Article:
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In 1979, they gained international attention with their second UK No. Geldof became known as a colourful interview subject.
The Boomtown Rats' first appearance on Ireland's The Late Late Show saw Geldof as deliberately brusque to host Gay Byrne and during his interview he attacked Irish politicians and the Catholic Church, which he blamed for many of the country's problems.
In July 2006, Geldof arrived at Milan's Arena Civica, a venue capable of holding 12,000 people, to play a scheduled concert to find that the organisers had not put the tickets on general sale and that only 45 people had shown up.
Geldof was appointed an honorary knight by Elizabeth II, and is a recipient of the Man of Peace title which recognises individuals who have made "an outstanding contribution to international social justice and peace", among numerous other awards and nominations.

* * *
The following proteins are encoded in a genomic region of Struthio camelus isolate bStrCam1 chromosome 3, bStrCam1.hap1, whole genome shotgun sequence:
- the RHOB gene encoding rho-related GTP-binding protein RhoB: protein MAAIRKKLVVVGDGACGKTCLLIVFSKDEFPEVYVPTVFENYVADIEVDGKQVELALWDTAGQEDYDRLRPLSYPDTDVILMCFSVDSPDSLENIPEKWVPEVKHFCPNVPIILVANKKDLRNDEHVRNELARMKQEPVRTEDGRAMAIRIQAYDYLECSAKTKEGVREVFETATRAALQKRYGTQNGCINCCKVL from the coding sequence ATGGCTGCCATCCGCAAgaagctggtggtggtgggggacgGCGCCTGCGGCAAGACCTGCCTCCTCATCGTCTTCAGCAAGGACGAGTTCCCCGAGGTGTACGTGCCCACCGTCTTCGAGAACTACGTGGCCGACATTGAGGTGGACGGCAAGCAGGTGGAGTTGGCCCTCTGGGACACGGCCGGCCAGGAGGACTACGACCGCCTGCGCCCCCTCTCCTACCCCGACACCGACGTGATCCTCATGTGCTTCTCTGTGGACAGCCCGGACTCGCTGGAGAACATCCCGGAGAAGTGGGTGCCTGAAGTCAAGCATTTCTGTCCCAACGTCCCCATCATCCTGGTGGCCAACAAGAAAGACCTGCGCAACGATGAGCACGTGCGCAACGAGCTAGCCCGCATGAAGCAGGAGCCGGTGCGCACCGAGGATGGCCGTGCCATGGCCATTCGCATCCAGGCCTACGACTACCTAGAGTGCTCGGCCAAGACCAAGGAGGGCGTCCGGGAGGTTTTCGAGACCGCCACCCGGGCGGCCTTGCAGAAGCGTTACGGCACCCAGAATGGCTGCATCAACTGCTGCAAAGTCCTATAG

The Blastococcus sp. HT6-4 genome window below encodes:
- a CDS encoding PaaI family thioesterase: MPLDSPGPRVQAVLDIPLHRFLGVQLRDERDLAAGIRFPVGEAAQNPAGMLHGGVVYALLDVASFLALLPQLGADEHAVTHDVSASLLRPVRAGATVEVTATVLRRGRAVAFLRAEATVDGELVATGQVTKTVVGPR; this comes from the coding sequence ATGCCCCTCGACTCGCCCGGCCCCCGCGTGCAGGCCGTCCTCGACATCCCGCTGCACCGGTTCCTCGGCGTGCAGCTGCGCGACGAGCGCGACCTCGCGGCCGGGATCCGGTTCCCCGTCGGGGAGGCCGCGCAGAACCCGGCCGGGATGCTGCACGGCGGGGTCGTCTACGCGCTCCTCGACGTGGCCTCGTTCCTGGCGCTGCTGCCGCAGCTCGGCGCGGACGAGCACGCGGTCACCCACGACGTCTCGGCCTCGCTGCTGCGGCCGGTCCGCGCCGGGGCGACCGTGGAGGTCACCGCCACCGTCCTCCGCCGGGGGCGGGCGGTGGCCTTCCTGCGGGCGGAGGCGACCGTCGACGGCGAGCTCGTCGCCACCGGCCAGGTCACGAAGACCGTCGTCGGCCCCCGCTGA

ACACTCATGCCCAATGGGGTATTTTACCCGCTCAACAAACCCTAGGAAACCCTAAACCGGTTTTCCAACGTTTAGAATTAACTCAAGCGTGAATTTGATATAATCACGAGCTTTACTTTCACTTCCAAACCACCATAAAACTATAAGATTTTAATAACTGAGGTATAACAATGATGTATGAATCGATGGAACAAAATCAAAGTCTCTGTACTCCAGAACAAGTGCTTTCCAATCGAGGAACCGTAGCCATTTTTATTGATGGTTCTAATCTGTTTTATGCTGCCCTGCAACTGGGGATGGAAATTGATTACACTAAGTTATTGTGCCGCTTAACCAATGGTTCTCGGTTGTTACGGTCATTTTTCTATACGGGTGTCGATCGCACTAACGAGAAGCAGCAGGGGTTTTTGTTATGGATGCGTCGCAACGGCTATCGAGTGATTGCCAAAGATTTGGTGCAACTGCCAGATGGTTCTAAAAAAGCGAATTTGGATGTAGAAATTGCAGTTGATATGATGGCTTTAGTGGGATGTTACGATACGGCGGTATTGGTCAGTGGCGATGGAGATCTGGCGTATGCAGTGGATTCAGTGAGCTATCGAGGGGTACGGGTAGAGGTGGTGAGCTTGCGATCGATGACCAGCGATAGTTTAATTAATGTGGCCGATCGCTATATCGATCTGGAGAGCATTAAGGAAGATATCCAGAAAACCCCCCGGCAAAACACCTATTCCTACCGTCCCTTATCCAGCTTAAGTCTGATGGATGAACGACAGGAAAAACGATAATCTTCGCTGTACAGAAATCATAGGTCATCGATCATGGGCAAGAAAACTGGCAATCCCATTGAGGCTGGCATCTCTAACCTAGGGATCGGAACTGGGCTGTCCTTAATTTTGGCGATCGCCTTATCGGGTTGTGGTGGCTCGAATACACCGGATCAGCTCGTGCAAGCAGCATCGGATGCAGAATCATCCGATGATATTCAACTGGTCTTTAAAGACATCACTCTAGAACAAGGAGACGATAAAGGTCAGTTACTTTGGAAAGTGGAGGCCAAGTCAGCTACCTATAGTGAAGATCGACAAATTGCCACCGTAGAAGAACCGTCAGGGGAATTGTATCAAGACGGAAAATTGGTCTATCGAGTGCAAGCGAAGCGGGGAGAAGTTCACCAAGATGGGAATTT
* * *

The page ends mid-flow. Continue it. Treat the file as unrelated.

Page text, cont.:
Geldof's first major charity involvement took place in September 1981, when he performed as a solo artist for Amnesty International's benefit show The Secret Policeman's Other Ball, at the invitation of Amnesty show producer Martin Lewis; he performed a solo version of "I Don't Like Mondays".
Other rock artists had 'planted a seed' and appeared to have affected Geldof in a similar manner.
When Geldof was six or seven, his mother, Evelyn, 41, died of a cerebral haemorrhage.
Bob Geldof attended Blackrock College, where he was bullied for being a poor rugby player and for his middle name, Zenon.